Here are some I could come up with, but I'm not happy with either of them:
(defsubst i-swap (array a b) (let ((c (aref array a))) (aset array a (aref array b)) (aset array b c) array)) (defun i-permute-recursive (array offset length) (if (= offset length) (message "array: %s" array) (let ((i offset)) (while (< i length) (i-permute-recursive (i-swap array i offset) (1+ offset) length) (i-swap array i offset) (incf i))))) (defun i-permute-johnson-trotter (array) (let ((i 0) largest largest-pos largest-sign swap-to (markers (make-vector (length array) nil))) (while (< i (length array)) (aset markers i (cons '1- i)) (incf i)) (setcar (aref markers 0) nil) (while (some #'car markers) (setq i 0 largest nil) (while (< i (length array)) (destructuring-bind (tested-sign . tested-value) (aref markers i) (when (and tested-sign (or (not largest) (< largest tested-value))) (setq largest tested-value largest-pos i largest-sign tested-sign))) (incf i)) (when largest (setq swap-to (funcall largest-sign largest-pos)) (i-swap array largest-pos swap-to) (i-swap markers largest-pos swap-to) (when (or (= swap-to 0) (= swap-to (1- (length array))) (> (cdr (aref markers (funcall largest-sign swap-to))) largest)) (setcar (aref markers swap-to) nil)) (setq i 0) (while (< i (length array)) (setq swap-to (cdr (aref markers i))) (when (> swap-to largest) (setcar (aref markers i) (if (< i largest-pos) '1+ '1-))) (incf i)) (message "array: %s <- makrers: %s" array markers)))))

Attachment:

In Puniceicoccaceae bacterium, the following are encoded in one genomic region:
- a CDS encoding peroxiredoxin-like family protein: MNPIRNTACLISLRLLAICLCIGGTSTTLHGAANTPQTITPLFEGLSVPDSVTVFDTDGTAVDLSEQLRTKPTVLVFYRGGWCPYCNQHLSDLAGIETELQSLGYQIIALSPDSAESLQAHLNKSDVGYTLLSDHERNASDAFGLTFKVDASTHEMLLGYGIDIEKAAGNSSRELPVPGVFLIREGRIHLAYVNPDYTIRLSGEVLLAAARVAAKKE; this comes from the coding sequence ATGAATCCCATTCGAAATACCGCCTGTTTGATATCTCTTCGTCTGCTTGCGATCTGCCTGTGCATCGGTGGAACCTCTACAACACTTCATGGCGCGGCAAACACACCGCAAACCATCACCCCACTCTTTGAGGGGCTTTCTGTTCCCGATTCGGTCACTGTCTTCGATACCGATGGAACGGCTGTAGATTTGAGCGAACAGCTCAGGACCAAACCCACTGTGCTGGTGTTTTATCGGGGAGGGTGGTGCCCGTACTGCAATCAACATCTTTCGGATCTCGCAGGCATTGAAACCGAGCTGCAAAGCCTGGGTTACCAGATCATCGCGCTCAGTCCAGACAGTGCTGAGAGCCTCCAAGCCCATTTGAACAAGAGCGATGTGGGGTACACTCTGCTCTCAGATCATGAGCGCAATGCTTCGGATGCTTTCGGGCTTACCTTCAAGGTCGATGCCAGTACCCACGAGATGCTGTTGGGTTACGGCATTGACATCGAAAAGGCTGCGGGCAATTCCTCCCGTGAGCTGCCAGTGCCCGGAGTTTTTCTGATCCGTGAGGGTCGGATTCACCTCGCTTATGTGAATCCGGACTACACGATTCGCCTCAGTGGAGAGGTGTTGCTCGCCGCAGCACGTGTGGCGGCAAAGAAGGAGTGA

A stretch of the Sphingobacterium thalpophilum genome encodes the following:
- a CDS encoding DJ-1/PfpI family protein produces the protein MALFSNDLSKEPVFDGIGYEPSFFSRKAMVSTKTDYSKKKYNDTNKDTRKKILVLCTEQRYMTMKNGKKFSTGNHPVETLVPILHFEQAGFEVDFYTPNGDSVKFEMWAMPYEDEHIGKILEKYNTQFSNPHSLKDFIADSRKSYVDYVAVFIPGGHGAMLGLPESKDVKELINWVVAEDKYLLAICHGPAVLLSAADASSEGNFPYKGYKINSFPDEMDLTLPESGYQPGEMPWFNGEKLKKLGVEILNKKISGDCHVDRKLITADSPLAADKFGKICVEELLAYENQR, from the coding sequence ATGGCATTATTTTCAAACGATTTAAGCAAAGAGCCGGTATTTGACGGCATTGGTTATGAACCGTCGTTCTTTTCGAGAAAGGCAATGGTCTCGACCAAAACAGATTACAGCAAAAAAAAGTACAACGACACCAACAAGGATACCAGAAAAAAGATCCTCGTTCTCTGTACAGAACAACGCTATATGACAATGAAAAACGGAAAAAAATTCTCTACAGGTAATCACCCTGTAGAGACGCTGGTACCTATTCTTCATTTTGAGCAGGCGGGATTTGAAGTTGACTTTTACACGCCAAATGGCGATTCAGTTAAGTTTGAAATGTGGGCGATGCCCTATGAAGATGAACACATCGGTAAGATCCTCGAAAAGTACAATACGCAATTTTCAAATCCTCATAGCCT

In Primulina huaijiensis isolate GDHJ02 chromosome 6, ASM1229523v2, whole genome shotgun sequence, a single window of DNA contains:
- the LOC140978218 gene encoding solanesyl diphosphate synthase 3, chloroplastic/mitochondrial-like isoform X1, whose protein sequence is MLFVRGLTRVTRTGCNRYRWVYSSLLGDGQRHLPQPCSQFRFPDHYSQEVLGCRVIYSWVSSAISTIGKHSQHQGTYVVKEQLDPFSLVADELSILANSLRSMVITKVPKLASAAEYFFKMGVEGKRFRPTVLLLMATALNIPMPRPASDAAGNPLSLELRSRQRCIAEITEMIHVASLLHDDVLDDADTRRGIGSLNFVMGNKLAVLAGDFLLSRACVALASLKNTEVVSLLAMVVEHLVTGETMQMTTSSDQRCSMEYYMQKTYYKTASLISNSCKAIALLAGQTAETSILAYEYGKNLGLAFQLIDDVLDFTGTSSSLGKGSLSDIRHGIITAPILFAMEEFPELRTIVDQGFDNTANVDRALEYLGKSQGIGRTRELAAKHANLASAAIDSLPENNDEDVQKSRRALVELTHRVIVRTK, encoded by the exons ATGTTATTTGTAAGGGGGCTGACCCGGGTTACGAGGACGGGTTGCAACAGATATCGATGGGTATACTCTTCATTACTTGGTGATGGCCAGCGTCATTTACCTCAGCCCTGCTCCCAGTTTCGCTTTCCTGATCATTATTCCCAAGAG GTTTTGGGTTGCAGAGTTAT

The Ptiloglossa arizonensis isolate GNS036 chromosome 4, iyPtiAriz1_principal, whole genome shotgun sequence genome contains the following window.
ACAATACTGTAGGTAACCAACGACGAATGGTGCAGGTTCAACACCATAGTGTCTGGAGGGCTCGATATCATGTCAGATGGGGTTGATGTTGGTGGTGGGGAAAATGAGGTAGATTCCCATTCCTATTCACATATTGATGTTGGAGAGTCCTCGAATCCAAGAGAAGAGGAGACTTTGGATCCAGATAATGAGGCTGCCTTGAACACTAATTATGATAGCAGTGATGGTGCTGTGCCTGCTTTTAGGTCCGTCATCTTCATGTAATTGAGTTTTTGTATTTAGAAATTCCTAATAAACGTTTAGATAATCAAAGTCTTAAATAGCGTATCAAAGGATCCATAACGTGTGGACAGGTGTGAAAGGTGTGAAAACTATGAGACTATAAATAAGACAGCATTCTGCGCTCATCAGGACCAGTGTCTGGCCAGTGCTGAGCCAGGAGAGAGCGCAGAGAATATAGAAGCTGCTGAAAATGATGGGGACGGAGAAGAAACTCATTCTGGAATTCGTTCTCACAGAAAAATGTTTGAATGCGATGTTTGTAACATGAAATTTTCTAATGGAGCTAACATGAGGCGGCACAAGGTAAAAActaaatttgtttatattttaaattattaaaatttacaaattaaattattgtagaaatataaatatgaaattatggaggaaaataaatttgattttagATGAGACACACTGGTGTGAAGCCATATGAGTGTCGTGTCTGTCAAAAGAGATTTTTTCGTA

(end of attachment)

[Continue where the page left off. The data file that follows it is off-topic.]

The recursive variant both does extra swapping and it being recursive makes me very unhappy (I'm not concerned with the size of the stack as I'm concerned with ease of debugging - recursive functions look terrible in debugger...)
The other version I implemented from it's description on Wiki, here if you are interested: http://en.wikipedia.org/wiki/Steinhaus%E2%80%93Johnson%E2%80%93Trotter_algorithm but it is both too long (just the code itself is very long) and it's O(n*m) more or less, which, for short arrays is almost like quadratic. (m being the length of the array, and n being the number of permutations.)
From looking at recursive version I hope that there must be a *plain* O(n) variant, but I just can't wrap my head around it...
If you feel more comfortable writing it in another Lisp, you are welcome!